This was, needless to say, disorienting. And so I headed 15 miles north, to the town and house in which I spent most of my childhood. It's a small town — a Hudson river town — green and lush and a mere 1.5 miles across with around 8,500 people. Here was where I came of age; here was where my great family dramas and violences and pleasures played out; here was where I discovered sex and drugs and love and rock and roll and radical politics.
But as the train huffed up the river, I felt myself disintegrating. I wasn't going home, finding myself, grounding myself. On the contrary, I was entering a world where this me now couldn't find footing at all. The ghosts kept accumulating, gathering, my visit a séance. But I was no medium, conjuring the dead with my gift. I was evacuated by them (pace Gus in "The Wire").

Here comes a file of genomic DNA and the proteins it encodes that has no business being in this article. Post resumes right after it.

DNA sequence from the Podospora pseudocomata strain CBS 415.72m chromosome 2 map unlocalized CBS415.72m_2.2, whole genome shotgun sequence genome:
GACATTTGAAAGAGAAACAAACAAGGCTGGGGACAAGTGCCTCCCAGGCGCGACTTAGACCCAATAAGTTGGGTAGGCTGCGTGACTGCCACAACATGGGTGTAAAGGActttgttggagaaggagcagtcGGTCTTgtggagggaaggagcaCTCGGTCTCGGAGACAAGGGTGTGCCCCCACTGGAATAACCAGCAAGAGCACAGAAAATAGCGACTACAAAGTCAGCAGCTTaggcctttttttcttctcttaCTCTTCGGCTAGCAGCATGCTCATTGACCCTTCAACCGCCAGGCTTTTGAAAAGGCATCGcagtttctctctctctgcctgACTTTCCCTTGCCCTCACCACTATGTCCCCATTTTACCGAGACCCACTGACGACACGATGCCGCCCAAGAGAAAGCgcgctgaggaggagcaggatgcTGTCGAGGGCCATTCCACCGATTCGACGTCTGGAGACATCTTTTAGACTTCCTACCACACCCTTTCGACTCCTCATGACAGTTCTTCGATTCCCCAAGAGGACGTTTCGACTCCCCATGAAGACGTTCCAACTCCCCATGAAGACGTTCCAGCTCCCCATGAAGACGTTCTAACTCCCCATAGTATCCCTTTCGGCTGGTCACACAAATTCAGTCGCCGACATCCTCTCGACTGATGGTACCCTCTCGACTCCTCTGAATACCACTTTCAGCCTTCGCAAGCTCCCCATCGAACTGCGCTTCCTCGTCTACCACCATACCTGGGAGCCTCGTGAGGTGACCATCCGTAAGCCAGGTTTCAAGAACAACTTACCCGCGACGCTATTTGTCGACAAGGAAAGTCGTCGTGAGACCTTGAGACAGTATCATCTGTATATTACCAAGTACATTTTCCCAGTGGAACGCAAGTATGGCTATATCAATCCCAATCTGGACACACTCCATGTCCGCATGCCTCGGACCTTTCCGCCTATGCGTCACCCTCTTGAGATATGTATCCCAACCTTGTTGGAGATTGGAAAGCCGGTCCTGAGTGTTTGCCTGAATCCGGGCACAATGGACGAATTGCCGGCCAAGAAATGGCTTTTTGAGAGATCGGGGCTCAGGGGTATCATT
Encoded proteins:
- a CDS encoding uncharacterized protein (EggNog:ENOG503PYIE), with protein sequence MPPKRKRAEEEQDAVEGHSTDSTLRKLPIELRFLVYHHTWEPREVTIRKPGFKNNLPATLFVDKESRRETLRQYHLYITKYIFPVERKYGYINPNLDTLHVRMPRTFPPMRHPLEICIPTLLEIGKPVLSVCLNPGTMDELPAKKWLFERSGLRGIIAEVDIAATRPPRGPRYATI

This was not just nostalgia. This was not just a longing for the past. This was the present of the past, the air itself thick with ghosts, with images and sounds of events gone by all swirling through each other. There were few particular memories. It was a flood, a flooding, a drowning.
But how can the past be present? On the other hand, how can the past not be present? Derrida might say, with Hamlet, that time is out of joint, unhinged. But that's to assume that time was hinged in the first place, that we proceed linearly through life. The past is always present, necessarily, to greater and lesser degrees of intensity. This intensity may be visual, affective, sonic, or some combination of all three.
After all, what are the limits of an event? How discrete could it possibly be? When I experience something, that something happens to me, with me, and as me. Which means the event continues to me, with me, and as me. I carry my experiences in my comportment, continuously. “It seems to me," writes WG Sebald, "then as if all the moments of our life occupy the same space....”